Abu Dhabi, UAEMonday 17 June 2019

South African building company Group Five enters bankruptcy

Construction company with activities in the UAE becomes latest African builder to succumb to domestic troubles

Group Five shares have stopped trading in Johannesburg, South Africa. AP
Group Five shares have stopped trading in Johannesburg, South Africa. AP

Cape Town // One of South Africa’s largest construction companies, Group Five, a company whose success was partly on UAE building contracts, filed for bankruptcy after creditors declined to extend it further loans.

Group Five has battled to make money for years since the 2008 financial downturn hit property sectors globally, including the Arabian Gulf, where the company was heavily exposed in the UAE. Group Five in 2005 was contracted to construct the mega-terminal at Dubai International Airport and worked on the Jebel Ali airport complex.

On Tuesday, the company said it could no longer pay its creditors. “It appears to be reasonably unlikely that the company will be able to pay all of its debts as they fall due and payable within the immediately ensuing six months,” Group Five said. “As a result, the board of directors of Group Five and G5 Construction have resolved to place each of these companies into business rescue.”

In 2007, the company had a peak market value of 8.2 billion rand (Dh2.09bn), but was worth less than 100 million rand when the shares stopped trading on the Johannesburg Stock Exchange on Tuesday. The share price over the same time frame dropped from a high of 74 rand to 89 cents per share by the time trading was suspended. Group Five joins two other large South African construction companies in filing for bankruptcy – Basil Read and Erbacon Construction.

“There’s a lot of red ink out there,” said Craig Parker, research director at Frost & Sullivan Africa. “The construction sector, along with cement producers, have had it tough year after year,” he said.

South Africa’s mining industry, which provided a baseline of steady large-scale construction projects, has been moribund for years. New mining projects have grown scarce as investors stayed away amid fears the government was planning to increase black ownership quotas and even carry out wholesale nationalisation.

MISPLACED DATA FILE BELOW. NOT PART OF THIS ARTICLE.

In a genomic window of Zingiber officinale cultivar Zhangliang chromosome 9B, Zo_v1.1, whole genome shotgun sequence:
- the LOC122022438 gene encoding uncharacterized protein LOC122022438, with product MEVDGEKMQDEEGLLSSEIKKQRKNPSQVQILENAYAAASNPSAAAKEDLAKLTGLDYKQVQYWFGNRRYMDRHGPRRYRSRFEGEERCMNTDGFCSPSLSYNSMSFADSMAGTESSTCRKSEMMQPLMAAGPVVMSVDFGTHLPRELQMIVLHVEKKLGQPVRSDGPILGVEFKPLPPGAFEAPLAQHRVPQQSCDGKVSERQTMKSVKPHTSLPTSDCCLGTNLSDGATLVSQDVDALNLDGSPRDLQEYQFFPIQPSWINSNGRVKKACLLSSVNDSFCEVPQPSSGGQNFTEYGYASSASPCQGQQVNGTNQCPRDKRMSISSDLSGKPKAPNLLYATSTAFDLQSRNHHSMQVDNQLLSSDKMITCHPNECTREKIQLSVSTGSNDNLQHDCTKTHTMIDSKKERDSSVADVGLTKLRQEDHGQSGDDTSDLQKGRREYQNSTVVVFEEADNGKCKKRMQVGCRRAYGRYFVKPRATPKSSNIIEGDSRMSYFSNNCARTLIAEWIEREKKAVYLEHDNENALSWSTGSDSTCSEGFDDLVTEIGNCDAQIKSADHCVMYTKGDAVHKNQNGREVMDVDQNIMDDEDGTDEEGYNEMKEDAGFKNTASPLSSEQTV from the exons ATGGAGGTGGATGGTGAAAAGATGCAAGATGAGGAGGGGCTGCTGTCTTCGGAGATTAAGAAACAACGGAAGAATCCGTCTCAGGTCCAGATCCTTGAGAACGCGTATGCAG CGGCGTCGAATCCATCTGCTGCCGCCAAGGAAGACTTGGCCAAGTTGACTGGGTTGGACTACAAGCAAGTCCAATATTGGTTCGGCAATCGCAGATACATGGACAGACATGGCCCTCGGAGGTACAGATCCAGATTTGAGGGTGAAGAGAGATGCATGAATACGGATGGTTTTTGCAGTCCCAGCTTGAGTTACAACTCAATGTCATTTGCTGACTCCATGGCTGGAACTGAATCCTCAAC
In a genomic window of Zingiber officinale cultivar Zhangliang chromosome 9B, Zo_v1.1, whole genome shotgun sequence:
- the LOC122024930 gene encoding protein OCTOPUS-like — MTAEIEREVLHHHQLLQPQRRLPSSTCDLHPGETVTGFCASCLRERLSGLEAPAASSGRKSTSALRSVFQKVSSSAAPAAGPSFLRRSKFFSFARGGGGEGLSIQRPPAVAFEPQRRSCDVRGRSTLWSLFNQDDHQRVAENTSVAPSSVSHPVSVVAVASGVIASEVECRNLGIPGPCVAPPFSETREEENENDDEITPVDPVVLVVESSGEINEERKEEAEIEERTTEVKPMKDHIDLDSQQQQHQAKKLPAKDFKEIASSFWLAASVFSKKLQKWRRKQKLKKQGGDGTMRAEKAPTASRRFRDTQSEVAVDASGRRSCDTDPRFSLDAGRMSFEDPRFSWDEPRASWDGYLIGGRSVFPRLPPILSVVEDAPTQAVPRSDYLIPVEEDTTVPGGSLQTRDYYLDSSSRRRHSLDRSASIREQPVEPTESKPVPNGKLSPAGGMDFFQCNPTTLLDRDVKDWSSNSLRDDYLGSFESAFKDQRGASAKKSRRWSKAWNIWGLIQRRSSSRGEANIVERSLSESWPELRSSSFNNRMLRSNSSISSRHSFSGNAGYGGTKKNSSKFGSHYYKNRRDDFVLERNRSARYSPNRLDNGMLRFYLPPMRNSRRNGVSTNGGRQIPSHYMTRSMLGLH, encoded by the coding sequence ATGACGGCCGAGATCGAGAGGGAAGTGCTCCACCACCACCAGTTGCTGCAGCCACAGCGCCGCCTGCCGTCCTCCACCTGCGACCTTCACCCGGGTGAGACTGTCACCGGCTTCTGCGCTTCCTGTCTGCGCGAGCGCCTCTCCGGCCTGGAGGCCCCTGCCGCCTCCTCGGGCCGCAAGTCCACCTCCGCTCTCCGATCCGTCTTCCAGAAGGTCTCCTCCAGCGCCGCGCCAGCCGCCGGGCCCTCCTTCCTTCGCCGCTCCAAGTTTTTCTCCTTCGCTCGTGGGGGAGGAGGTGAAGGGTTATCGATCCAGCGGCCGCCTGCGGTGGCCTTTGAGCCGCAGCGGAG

The South African economy is struggling with a gross domestic product growth rate of around 1.3 per cent for 2017, far short of the minimum of 5 per cent that economists say it needs. This means the bloodletting in the construction industry will not end with Group Five, said Mr Parker.

“I do unfortunately suspect we will see more casualties, especially among those dependent on large capital projects,” he said, and does not foresee a turnaround before 2020 at least.

Even the other end of the construction scale – home building and improvements – is showing signs of stress.

Statistics South Africa, the state data agency, reported this week that retail sales from hardware stores were flat. Sales for hardware, paint and glass retailers shrank 1.5 per cent for the past three months of 2018.

Initially, the construction industry did appear to be landing on its feet after 2008, when South Africa secured the Fifa World Cup in 2010 that unleashed building contracts to the value of $3bn. New stadiums and a modern rail link between Johannesburg and its international airport kept companies busy.

Unfortunately, before the first ball was kicked in the tournament, local authorities began investigating World Cup-related contracts for collusion, which resulted in a multimillion-dollar settlement package from companies involved. The regulator, the Competition Commission, settled with 15 companies in 2013, while Group Five was granted immunity for co-operation.

Finding new markets outside South Africa also did not go as planned. Group Five secured a contract in the Kpone district of the Greater Accra Region in Ghana to construct a power station. The $410m project fell behind and the company was sued for at least $62m in damages last year.

While Group Five may not survive bankruptcy, the rest of the industry will be hanging on in hope that a promised 400bn rand infrastructure spend pledged by South Africa’s President Cyril Ramaphosa will come to their rescue.

In September last year, Mr Ramaphosa announced a 10-year plan to invest in roads, schools, hospitals and other crucial infrastructure. “We have decided to set up what we call a South Africa Infrastructure Fund, which will fundamentally transform our approach to the roll-out, building and implementation of infrastructure projects,” he told parliament.

By the time the first cheques are written though, many of the once proud companies whose billboards dotted construction sites in Abu Dhabi and Cape Town, may be reduced in size – or have vanished completely. The local industry may not be able to respond, said Wayne McCurrie, a portfolio manager at Ashburton Investments. Instead, contracts may have to go to foreign companies that have the capacity to fulfil them.

“When the South African economy does turn up again, it is going to have severe capacity constraints in building and construction,” Mr McCurrie said.

Updated: March 13, 2019 07:24 PM

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